Being a language teacher I sometimes try and introduce a language element into my blogs. I forgot to mention that last week I was forever telling the Welsh speakers that the Welsh for Good Morning was the same as the Russian for beard (bore da = борода). This week I am in Scotland and the title of the blog is in Scots Gaelic. It means "The Black Isle". I went for a walk there yesterday with an old and valued friend. I say old because I've known him, on and off, for almost 44 years. I decided I was neither physically nor mentally fit enough to attempt a Munro during this particular visit to Scotland so we settled for a coastal walk along the Black Isle instead.
It's not an island but a peninsula to the North of Inverness, the capital of the Scottish Highlands.
We reached it from the North, on a tiny 2-vehicle ferry which took 10 minutes to cross the Firth between Nigg and Cromarty. To get my little Astra and an estate car on we were marshalled that close to each other that you couldn't have squeezed a fag-paper between us. This was no conventional Ro-Ro ferry but a drive on and reverse off - both manoeuvres being conducted very sedately and under the expert guidance of the 'loadmaster'.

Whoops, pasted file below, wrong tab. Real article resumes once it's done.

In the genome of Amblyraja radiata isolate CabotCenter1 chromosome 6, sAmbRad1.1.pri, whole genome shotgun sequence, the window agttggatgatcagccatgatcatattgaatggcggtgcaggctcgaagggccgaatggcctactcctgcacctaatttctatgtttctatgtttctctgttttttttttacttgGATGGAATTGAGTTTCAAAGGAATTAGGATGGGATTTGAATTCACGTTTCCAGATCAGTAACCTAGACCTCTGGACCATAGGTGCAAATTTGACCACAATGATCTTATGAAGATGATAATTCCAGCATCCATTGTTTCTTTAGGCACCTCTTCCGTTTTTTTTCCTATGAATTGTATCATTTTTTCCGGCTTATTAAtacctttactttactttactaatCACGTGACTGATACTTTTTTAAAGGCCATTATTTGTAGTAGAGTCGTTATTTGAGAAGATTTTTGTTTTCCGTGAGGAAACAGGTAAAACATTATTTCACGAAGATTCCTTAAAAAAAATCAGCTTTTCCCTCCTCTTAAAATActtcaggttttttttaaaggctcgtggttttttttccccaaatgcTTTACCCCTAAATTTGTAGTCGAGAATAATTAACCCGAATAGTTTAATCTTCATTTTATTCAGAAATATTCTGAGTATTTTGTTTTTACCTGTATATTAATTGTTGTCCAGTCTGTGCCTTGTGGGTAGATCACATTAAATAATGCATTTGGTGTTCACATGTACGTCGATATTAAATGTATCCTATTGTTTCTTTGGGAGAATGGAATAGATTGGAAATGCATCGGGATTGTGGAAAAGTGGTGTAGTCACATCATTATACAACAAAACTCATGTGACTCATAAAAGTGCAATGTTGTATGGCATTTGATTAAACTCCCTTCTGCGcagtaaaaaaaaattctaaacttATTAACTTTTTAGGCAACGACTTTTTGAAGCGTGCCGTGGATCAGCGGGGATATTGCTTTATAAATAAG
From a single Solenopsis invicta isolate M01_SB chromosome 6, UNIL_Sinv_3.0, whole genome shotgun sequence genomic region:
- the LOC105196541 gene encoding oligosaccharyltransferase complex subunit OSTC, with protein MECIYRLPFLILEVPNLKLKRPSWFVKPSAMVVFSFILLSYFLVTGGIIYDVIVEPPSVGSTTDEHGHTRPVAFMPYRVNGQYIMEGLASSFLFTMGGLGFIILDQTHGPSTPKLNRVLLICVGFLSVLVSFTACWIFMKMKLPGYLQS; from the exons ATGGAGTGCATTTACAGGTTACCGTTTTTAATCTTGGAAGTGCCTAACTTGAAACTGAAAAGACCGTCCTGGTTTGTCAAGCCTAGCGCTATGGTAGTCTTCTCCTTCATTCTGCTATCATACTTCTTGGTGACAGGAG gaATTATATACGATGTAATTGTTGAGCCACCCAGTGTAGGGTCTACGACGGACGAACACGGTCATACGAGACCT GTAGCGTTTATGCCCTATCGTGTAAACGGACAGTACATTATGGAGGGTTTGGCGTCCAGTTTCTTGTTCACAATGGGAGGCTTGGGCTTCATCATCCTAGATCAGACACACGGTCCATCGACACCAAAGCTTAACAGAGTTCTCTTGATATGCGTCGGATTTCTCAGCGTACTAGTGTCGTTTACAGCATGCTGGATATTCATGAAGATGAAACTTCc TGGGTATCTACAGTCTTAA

We drove to Fortrose (pronounced forTROSE)and topped up with coffee and cake before setting off to walk the short distance to Avoch (pronounced Och- the a and v are silent!) and back again.
After lunch, a locally sourced crab salad, we went for another walk but this time in a different direction.
Somewhat stupidly, because it had been dry in the morning, we thought we would leave our waterproof jackets in the car. This turned out to be an unwise thing to do as there was a light rain on the walk back along the coast from Rosemarkie to Fortrose. Lady Luck was looking down on us - the really heavy stair-rod rain only came from the heavens as we were driving home.
Two things worthy of note on the walk back: the first happened when we saw a family on the beach. The man was using a metal detector and we could hear it beeping every few yards to indicate the 'treasure' buried under the sand. His wife and daughter were being very patient with him - I can't really imagine metal detecting being much of a spectator sport. As well as that there was a view, across the water, of Fort George. It brought back memories for me as I was stationed there in the early seventies - a bleak and windswept place. It is still in use today as a military barracks.
To finish off, a wee song about a drunken Scot and what he wears, or doesn't wear, under his kilt!